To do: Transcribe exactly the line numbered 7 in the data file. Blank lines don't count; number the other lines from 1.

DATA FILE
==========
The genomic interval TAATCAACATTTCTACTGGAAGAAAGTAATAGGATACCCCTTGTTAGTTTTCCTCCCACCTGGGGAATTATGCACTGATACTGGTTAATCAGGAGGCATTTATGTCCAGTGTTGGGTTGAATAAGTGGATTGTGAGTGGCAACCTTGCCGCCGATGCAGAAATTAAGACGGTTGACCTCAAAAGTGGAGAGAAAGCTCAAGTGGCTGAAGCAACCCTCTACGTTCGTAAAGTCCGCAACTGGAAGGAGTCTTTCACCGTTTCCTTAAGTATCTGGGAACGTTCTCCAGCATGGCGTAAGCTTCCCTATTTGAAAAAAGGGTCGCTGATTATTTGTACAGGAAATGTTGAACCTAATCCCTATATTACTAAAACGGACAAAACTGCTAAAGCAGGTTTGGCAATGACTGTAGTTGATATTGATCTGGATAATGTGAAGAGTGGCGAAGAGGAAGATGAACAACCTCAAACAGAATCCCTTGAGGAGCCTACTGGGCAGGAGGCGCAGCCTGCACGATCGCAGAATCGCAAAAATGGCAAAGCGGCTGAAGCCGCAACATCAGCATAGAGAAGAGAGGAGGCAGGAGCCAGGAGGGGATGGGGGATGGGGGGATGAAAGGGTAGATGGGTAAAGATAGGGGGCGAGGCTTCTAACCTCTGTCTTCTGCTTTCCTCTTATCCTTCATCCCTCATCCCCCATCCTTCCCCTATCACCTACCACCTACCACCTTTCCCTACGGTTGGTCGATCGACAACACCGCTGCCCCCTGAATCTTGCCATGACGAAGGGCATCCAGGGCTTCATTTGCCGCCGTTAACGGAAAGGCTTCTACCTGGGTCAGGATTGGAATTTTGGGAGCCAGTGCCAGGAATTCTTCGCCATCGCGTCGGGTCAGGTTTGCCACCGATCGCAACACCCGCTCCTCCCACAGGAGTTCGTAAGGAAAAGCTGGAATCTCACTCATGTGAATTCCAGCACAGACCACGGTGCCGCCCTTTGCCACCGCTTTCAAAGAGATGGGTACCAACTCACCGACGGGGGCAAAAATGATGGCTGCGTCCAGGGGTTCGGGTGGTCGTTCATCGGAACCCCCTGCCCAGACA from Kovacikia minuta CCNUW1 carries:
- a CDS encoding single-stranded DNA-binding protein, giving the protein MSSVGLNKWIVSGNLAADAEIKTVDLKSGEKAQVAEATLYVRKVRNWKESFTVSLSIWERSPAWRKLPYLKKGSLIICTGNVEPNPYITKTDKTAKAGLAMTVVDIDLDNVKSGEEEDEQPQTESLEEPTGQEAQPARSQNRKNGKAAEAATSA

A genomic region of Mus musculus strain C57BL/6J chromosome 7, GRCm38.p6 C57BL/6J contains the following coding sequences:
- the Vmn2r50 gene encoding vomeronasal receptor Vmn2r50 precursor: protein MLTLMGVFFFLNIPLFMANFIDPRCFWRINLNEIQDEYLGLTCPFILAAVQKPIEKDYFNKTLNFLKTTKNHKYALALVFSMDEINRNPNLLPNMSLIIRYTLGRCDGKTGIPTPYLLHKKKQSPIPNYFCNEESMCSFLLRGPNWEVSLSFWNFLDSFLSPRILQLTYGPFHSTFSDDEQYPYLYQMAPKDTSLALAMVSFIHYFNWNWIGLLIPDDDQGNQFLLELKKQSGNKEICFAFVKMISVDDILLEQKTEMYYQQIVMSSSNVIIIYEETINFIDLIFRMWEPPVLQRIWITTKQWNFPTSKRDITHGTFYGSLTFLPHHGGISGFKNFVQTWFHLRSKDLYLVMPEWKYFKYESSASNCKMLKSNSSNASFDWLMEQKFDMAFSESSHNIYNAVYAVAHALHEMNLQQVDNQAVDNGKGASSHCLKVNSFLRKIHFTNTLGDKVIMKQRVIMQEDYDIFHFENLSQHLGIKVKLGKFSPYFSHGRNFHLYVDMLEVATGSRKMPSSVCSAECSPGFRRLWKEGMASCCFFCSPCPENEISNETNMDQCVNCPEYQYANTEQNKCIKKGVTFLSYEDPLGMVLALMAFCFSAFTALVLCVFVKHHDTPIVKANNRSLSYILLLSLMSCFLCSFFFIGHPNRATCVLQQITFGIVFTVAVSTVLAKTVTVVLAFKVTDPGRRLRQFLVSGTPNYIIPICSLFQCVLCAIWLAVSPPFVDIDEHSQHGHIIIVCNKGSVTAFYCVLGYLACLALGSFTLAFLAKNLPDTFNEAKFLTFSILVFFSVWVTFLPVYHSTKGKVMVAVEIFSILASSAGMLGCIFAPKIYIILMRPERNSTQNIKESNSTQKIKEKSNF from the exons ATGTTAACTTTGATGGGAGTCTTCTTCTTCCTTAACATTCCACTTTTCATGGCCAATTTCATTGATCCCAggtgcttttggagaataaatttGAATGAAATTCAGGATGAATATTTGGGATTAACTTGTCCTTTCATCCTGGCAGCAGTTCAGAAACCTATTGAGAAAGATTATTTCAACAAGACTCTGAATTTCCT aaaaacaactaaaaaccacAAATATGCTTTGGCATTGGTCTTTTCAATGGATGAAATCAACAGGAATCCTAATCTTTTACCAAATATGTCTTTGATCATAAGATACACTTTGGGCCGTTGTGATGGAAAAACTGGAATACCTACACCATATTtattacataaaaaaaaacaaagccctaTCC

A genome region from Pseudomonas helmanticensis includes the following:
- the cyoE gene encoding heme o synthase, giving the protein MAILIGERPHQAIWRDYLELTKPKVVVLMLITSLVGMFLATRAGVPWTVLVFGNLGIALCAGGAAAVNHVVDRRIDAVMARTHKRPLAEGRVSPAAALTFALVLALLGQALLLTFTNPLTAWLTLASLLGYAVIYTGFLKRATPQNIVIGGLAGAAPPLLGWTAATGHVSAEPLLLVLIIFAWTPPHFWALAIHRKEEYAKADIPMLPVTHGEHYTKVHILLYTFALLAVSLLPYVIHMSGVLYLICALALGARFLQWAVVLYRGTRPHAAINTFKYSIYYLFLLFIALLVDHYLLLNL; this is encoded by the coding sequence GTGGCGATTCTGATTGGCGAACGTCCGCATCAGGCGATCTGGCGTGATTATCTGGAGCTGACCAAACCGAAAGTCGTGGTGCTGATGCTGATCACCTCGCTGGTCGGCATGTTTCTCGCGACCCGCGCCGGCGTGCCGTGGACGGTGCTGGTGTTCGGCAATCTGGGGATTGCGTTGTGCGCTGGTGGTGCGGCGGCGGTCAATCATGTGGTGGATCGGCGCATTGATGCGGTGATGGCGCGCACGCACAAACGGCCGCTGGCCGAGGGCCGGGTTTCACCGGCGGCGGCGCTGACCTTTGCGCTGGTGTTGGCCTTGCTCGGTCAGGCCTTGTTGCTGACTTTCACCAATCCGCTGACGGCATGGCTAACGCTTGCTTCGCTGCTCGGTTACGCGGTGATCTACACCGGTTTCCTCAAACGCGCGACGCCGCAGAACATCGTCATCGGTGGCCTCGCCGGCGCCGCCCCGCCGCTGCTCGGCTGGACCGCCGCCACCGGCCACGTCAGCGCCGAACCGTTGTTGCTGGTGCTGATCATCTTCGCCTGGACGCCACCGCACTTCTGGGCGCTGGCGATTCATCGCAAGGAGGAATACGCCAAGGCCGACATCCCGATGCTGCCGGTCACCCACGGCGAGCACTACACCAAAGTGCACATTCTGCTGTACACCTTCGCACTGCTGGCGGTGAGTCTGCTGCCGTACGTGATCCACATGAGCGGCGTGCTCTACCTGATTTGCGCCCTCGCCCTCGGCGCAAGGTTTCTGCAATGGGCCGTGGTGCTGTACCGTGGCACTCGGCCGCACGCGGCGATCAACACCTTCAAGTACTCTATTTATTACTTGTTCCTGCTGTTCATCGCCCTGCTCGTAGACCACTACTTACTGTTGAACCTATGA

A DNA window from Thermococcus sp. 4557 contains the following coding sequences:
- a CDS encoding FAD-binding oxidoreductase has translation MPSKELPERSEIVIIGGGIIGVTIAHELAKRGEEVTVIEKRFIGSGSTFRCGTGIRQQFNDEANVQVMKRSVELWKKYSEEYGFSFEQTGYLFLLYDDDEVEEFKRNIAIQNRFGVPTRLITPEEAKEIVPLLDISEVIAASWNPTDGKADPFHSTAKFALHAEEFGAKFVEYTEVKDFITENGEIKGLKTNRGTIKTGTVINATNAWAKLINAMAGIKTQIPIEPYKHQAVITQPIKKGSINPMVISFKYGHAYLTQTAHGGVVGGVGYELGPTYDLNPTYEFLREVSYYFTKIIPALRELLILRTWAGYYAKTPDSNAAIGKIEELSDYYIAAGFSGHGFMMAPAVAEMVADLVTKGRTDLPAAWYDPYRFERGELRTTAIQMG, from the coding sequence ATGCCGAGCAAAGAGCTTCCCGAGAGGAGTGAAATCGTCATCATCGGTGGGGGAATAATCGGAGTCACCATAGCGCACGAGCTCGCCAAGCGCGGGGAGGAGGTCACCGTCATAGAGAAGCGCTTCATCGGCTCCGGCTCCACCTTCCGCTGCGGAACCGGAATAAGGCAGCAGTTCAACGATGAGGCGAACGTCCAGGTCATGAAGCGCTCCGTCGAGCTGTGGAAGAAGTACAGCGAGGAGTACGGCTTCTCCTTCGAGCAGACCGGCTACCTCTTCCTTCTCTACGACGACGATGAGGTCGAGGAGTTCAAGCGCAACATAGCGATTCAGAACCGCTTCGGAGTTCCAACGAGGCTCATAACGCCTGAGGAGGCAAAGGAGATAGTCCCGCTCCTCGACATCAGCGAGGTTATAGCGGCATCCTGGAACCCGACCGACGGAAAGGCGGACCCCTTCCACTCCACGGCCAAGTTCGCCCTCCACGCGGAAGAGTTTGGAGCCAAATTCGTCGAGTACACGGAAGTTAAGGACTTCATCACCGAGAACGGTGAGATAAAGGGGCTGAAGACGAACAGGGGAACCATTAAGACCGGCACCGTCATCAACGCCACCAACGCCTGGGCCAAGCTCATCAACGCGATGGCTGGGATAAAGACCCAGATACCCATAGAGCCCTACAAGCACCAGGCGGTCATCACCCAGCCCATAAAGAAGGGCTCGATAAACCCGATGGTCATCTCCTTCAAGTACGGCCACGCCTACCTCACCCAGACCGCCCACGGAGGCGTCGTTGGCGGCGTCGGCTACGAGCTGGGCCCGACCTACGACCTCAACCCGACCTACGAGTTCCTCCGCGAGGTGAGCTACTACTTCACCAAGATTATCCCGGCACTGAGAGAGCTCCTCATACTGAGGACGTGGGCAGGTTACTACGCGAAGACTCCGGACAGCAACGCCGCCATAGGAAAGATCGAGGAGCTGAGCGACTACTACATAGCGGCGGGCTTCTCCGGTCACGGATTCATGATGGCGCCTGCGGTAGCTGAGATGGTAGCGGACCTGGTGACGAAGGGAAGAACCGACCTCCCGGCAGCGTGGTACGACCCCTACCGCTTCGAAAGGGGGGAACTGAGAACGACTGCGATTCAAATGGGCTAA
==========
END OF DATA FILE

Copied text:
A DNA window from Thermococcus sp. 4557 contains the following coding sequences: